Waimko.nt.ta, Ohio, March 'JO Tho
mow is over eleven inches deep and is
ktill falling. All trains arc delayed.
Telegraph and telephone wires arc
crippled. Oil derricks nud fruit trees
are also badly damaged.
I'limr Triint In Wornlng Order.
Mii.wai'KI;i:, Wis., March so. Tho
combination of Hour millers of the
Northwest lias gone into elVect and as
a result Hour has advanced slightly.
A Kvery large mill in the Northwestern
territory or spring wheat district, ex
cept tliu Duliith Knllcr mills of Mil
waukee, and the Com Holler mills,
also of Milwaukee, Is said to be a
member of tho organization. ,. V.
Heywnrd is tho mauuger of the or
ganization, and it is said ho is to re
echo a salary of S'iOO per month.
To AtviiRn 1'e.irl llry.in.
Cincinnati, Ohio, Murcli CO. A
morning paper publishes a story that
u plot to lynch Jackson and Walling,
now in the Newport, Ky.. jail for thu
butchery of lVurl llryau, was discov
ered late last night. Thu evidence of
tho plot was tho engaging of roomsat
a Newport liotol for about forty men
for to night or for next Thursday
night. The two men who tiro at the
hotel rcfusu to givo their names, but
they are In some way eonnoeted with
Arthur JJryan, a cattle buyer, who
says lie is ti fh-st cousin of l'carl
mmrmmmmm mi.w iisrssfmtLwmmftr---rr mmtmr n
'Iiirlmi mill lie ICIntoy .Men Clmli In Nrt
Ni'.-n Yoiih, March ii). In all con
gressloiiitl districts of this city, with
tho exception of tho Sl.lconth, the
licpublicans last night held conven
tions for tho purpose of selecting del
egates and alternates to tho national
Hepubllcun convention. Turbulence
nml confusion were tho chief charac
teristics In thu Twelfth ami Fifteenth
A wilritccno of riot and disorder
marked tliu opening proceedings of
tho Flf tcctith congressional district
convention at lien wick hall. Over
1,000 excited men cheered, hooted and
yelled at each other, wlillo Polioo'In
spector Cartwrlght, Captain Dean,
four police sonrgot.uts nml 100 rounds
men and patrolmen vainly endeavored
to rcstoio something like n semblance,
of order. The light was between thu
l'latt and llrooklleld factious, with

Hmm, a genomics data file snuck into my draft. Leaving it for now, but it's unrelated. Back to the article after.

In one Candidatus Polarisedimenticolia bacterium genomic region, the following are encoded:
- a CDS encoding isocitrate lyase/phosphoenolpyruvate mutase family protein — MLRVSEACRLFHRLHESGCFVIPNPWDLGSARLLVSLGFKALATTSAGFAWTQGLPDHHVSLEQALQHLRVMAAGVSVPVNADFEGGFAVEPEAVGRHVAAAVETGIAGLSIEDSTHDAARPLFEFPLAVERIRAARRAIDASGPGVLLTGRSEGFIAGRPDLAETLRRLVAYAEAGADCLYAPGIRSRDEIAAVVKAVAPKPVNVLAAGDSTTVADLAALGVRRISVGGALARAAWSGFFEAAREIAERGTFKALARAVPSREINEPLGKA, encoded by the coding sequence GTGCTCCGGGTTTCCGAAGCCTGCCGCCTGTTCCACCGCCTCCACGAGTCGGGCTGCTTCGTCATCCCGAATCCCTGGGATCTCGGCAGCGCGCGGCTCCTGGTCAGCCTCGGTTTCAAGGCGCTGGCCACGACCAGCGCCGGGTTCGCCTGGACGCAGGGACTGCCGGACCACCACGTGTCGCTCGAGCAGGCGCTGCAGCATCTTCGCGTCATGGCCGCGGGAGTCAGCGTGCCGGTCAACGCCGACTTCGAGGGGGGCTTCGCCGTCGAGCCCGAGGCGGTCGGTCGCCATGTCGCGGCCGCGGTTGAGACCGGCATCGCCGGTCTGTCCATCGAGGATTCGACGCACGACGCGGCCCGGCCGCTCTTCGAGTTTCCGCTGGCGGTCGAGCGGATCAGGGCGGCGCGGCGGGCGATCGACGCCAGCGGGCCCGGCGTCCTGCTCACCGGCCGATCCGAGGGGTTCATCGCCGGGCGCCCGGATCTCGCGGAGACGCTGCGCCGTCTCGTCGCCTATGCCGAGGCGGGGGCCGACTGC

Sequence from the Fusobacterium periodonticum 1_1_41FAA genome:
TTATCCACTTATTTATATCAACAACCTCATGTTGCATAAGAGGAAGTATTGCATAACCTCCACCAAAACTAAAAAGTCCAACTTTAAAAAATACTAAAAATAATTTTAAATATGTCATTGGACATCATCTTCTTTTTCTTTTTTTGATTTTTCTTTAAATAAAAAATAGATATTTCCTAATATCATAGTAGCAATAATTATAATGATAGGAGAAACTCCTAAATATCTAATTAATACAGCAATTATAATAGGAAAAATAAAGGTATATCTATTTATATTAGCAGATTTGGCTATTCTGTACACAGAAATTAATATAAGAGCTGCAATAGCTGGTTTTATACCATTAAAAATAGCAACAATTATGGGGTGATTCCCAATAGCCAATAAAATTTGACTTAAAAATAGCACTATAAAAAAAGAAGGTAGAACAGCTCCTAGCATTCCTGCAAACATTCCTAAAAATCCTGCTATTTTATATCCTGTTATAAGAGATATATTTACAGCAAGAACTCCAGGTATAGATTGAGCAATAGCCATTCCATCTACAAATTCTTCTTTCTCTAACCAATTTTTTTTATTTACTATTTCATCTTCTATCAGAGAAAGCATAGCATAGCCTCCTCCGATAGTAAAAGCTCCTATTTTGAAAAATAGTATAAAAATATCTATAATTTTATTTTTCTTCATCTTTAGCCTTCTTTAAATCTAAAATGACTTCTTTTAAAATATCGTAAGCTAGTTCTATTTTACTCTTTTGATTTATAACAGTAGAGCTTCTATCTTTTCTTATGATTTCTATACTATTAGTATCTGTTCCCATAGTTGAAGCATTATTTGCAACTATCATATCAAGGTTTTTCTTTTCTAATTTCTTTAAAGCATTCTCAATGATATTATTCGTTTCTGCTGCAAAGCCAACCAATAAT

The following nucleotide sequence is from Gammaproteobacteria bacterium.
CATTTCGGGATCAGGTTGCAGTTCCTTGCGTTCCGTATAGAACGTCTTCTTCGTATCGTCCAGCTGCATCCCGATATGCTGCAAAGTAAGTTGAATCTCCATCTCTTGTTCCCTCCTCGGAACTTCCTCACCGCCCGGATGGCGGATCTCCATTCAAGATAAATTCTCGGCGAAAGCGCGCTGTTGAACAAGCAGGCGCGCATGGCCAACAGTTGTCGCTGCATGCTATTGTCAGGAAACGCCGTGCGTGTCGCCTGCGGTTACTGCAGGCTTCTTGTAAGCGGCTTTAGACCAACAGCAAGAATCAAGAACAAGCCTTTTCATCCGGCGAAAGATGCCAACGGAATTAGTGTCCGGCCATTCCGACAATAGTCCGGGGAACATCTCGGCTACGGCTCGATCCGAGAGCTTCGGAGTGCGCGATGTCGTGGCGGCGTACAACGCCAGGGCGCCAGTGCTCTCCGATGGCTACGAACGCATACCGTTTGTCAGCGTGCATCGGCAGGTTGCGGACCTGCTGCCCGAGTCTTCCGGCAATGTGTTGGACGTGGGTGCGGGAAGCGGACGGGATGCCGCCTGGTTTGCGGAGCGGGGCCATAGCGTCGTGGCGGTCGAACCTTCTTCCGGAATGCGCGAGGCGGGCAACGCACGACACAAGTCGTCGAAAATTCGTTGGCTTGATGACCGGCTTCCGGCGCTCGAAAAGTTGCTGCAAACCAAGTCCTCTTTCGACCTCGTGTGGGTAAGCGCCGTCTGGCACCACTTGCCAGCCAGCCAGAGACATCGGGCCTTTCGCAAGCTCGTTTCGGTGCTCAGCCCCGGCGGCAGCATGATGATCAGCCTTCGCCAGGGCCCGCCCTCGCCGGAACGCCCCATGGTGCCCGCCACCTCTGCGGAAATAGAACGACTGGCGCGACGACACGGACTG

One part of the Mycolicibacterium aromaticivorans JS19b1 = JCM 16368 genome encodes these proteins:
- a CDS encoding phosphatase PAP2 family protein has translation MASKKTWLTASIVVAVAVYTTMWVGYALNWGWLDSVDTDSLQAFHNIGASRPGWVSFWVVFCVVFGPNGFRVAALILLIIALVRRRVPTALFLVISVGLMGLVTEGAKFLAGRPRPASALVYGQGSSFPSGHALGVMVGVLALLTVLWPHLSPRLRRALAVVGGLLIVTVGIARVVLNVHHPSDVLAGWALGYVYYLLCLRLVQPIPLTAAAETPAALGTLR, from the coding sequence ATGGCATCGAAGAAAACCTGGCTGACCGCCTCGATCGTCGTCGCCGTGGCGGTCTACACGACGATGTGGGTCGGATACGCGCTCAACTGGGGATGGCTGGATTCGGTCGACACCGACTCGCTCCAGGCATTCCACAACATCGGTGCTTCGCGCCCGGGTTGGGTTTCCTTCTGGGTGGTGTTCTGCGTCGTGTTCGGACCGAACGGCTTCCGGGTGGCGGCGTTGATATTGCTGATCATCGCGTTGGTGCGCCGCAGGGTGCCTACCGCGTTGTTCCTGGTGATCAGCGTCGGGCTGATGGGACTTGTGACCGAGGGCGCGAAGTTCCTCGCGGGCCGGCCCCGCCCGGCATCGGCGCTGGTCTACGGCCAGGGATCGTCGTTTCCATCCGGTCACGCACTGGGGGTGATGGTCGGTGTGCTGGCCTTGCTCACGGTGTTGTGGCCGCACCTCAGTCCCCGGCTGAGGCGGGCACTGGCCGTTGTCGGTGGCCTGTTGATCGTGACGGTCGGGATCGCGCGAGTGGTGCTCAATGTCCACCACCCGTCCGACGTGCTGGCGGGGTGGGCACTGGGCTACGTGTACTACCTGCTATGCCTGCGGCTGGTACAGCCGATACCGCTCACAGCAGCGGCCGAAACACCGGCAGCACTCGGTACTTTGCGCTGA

tiovernor Morton and MeKlnloy in tho
hufk'rround. Thu candidates for na
tional delegates on the I'ltttl side
were: H-.'uiso Cninmisslourr Joseph
Murphy and David J'riedsn'l, ami tho
alternates, .lell'erson A siinntids and
tieorge I'. Morey. Tho llrooklleld
faction had for candidates, (ieneral 0.
II. Col lis and iCobert .1. Wright, and
tho alternate, Ooorgc S. .Sutton and
Mr. Prank Ita;. niotid moved thiit tho
toll be called and as the name of each
delegate was mentioned he rose and
declared his vote The Plullitcs had
their b.illoi box mid ( hairmun Deguan
announced that they would vote by
ballot. Out oi the VU delegates tha
l'latt ruction claim their ticket would
be elected by a two-: birds vote of tho
entire delegation. It is not likely
unit tho to will no i.noun until to
day. Tliu delegates were still
xoting at midnight. It is the first
time that two separate convention
have been held f.iotn the same pint
foimattho s'ime time in tin; history
of politic in this city, and it will have)
to lie determined which faction is en
titled to liae their delegates seated
when the national convention meets
at M. Loiii1-.
'I hero was also a spilt in the Thir
teenth district, tv:o sets of delegates
Morton delegates were elected in all
of I he other districts.
BOOM GOVERNOR BRADLEY
Ixenliirl.) i:ciiilillciin ISoll l'. Their
sirens fur lllei.
I.onsui i.r, Ky . March CO. At a
meeting of leading Hepuhllcnns, repre
senting every "ongresiiouul district in
tliu State, resolutions were adopted
indorsing tho course of tiovernor llrad
ley during the session of tho legisla
ture, approving the .-.ction of thoStutc
central coiumlltee in presenting his
name as n suitable candidate for Pres
ident, and pledging those present to
support his candidacy by .sending an
lnstructcd( Hradley delegation to St
l.ouis. Missionaries w ill be sent into
thoVi; Slates which have doubtful or
uninstructcd delegations, ami a but
light will lo made for the leading
ST. LOUIS MAKING READY
rrriurntloiiH rmU-r Wuy to I'a.-e for tlio
tirrut CfiiiK'ntloii CrmtilK.
.r. Lot is .Mo., March I'll. The Hits
incss Men's league of St. Louis has
established a bureau of information,
to supplement the wot I; of its hotel
committee in finding accommodations
for delegatus and visitors to St. Louis
during thu Itopiibliean convention, and
also during the Populist and bimetal
lic conventions in .Inly. The boarding
houses of tint city are being canvassed
and arrangements tire being made to
furnish accommodations to at least
I0,0.)0isitor.s in addition to those the.
hotels can t.iko care of. It is believed
that the managers of tho McKinlev
campaign who have rented tliu impo
sition building complete for the entire